All posts by Peter Gray

Film Review: Concussion (M15+) (USA, 2015)

It goes without saying that football is a sport that potentially endangers its player’s week in and week out with their bodies constantly put at risk due to the intense contact required for the game to be played. Of course, the money involved in all aspects surrounding the game means everyone involved will do whatever they can to assure its progress so, naturally, the notion that major head trauma stemmed from constant impact like that experienced in football could ultimately kill a player caused its share of controversy.  In 2002 Dr. Bennet Omalu, a forensic neuropathologist, uncovered a serious condition that was linked to the unusual deaths of former players – chronic traumatic encephalopathy (CTE).... Continue Reading

Film Review: Brooklyn (M15+) (UK, 2015)

Highlighting every little detail from Colm Toibin’s superb novel, screenwriter Nick Hornby’s skilful words effortlessly give life to Brooklyn, a simple story that proves there’s more power in how you tell your tale than the tale itself. An intellectually and emotionally satisfying film, Brooklyn’s best asset is indeed the coming-of-age performance from Saoirse Ronan, the actress adopting a hypnotic stillness that allows the audience to feel her journey from a timid Irish girl to a woman certain of what she wants.... Continue Reading

Film Review: Room (M) (USA, 2015)

Adopting a story that tragically resembles real-life accounts, and presenting an opening 40-or-so minutes that prove an uneasy watch, Room is an initially cold but masterful drama all the same.  Describing the film as cold is not a criticism on its part though as director Lenny Abrahamson has displayed such skill in housing the film in the titular space that it’s tough to escape the horrific situation its protagonists find themselves in.... Continue Reading

Film Review: The Danish Girl (UK, 2015)

Vanishing before our eyes in a far more detailed manner than what he achieved with his Oscar-winning role of Stephen Hawking in The Theory of Everything, Eddie Redmayne’s transformation into The Danish Girl is nothing short of outstanding. A multi-faceted performance that never crosses into parody, Tom Hooper’s subtle drama allows the actor both a physical and emotional metamorphosis that stands as the finest of his career – so far.... Continue Reading

Film Review: Goosebumps (PG) (USA, 2015)

The Goosebumps novel series was one I read religiously as a child growing up – in fact I don’t know many 90’s children who weren’t invested in this wonderfully ghoulish series – so the idea of a (long overdue) cinematic adaptation of R.L. Stine’s classic tales was one I embraced wholeheartedly.  The type of subject matter that could easily fill a horror movie quota, Rob Letterman’s filmic take opts for a more family friendly mentality, perhaps in a bid to introduce Goosebumps to a younger crowd, with sporadic dashes of scary-esque moments to not completely water itself down. ... Continue Reading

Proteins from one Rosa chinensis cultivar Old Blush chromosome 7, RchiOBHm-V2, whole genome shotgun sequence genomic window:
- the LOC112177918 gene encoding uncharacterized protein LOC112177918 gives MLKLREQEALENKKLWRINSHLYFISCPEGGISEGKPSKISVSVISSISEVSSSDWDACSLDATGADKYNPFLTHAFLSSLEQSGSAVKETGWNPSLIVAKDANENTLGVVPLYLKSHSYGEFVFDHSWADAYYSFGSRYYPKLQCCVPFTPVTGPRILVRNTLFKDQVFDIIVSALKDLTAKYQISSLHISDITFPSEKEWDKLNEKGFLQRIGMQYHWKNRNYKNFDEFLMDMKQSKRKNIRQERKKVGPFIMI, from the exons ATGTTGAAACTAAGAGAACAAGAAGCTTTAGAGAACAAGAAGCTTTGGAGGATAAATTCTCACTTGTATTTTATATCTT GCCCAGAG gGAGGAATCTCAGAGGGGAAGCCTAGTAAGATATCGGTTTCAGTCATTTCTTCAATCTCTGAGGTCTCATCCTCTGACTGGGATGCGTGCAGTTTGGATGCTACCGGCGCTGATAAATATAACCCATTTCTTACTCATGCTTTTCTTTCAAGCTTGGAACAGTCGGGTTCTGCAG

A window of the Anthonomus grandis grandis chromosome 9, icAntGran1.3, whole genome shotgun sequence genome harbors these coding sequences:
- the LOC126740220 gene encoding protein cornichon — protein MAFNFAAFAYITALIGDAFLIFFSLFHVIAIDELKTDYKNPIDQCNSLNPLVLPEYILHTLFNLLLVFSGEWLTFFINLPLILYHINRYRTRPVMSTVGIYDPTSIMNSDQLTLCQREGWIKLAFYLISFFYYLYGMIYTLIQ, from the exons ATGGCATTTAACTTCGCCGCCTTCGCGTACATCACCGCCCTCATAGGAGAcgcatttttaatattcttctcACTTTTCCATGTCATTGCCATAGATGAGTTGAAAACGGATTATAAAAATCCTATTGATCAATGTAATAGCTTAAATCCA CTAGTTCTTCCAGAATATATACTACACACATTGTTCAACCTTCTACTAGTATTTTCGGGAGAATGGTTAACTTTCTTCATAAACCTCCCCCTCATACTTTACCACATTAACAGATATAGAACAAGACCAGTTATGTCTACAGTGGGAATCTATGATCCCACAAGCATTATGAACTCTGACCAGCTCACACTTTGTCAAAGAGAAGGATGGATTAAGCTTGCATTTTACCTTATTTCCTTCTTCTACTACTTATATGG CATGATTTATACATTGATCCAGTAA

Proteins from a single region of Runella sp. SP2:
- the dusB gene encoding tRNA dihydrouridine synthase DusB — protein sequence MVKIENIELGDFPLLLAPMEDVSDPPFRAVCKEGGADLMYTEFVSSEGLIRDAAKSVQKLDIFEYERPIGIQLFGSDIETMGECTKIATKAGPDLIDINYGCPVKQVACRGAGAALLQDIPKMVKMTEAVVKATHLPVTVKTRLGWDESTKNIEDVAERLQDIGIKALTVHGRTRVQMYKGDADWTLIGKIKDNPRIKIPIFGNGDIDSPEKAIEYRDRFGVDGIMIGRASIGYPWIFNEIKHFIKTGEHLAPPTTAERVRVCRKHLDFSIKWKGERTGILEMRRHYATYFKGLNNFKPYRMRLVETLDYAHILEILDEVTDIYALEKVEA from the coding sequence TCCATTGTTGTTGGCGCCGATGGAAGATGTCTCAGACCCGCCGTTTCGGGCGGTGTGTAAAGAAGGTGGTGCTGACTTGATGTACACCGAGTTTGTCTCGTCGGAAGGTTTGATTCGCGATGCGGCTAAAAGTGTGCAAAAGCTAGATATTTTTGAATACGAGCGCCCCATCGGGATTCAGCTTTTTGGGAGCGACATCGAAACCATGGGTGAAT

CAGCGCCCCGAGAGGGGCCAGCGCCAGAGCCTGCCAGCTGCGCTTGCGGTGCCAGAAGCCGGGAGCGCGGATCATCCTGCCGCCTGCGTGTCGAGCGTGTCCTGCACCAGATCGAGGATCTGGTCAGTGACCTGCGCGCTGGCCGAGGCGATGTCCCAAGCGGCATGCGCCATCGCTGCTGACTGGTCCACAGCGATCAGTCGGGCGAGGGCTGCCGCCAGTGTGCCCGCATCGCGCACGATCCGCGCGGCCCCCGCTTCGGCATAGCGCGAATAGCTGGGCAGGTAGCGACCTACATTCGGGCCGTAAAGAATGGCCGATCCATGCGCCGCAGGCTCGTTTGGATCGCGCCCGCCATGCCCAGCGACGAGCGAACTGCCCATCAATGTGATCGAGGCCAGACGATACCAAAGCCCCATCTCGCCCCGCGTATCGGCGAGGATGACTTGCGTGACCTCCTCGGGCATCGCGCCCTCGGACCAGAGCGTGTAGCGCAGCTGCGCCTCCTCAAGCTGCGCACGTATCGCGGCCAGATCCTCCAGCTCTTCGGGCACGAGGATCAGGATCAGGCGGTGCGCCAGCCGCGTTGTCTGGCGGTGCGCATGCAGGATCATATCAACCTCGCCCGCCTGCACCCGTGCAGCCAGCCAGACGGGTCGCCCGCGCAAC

DVD Review: Vacation (USA, 2015)

Given that at some point everything that is old becomes new again, it makes sense that the National Lampoon Vacation series would be on the reboot agenda. A surprisingly durable series that has spanned over three decades, the latest in line acts as a semi-reboot-come-sequel with enough sly nods to pay tribute to the original without rehashing them to the point of overt-familiarity.... Continue Reading

DVD Review: Knock Knock (USA, 2015)

It’s a real shame that Keanu Reeves opted to follow-up his acclaimed actioner John Wick with Knock Knock, a deliriously campy, sexed-up thriller that could quite possibly be the most embarrassing feature Reeves has had the displeasure of involving himself with. Toeing the camp line is always a risk with any given actor but, let’s face it, Reeves isn’t always the strongest player and Knock Knock unfortunately highlights his weaker abilities as a genre performer.... Continue Reading

DVD Review: The Voices (USA, 2015)

Black comedy is a tricky thing to execute correctly, and sadly The Voices, despite an intriguing premise and a considerably talented ensemble, fails to balance its ingredients successfully.  It’s a bit too brutal to be truly funny yet similarly it’s a little too off-kilter to be deemed a straight-up horror film – but who’s to blame?  Director Marjane Satrapi certainly delivers on a visual level, and lead Ryan Reynolds foregoes any of his usual cocky traits by turning in a subtle performance layered with eccentric nuances that help make his rather troubled character strangely likeable.... Continue Reading

Film Review: Love the Coopers (USA, 2015)

What used to be, what is now, and what the future potentially holds are the main framing points screenwriter Steven Rogers (Kate & Leopold, P.S. I Love You) strands together in Love The Coopers, a deliriously schmaltzy and often contrived dramedy that’s a particularly mixed stocking when it comes to its individual characters chapters.  There’s plenty of sugar-coated comfort and joy in that predictable Hollywood kind of way to be found here, and if you don’t expect too much from it, there’s potential for mild enjoyment in a film we’re all too familiar with.... Continue Reading

Film Review: The Dressmaker (Australia, 2015)

Comedy and tragedy go hand-in-hand in The Dressmaker, a larger-than-life, heartbreaking laugher that benefits from its brave cast and stellar wardrobe selection.  Not the warm and fuzzy dramedy some may be expecting based off its trailer, Jocelyn Moorhouse’s adaptation of Rosalie Ham’s novel is a considerably dark affair with vibrant brushes of eccentricity to keep the whole product fresh.... Continue Reading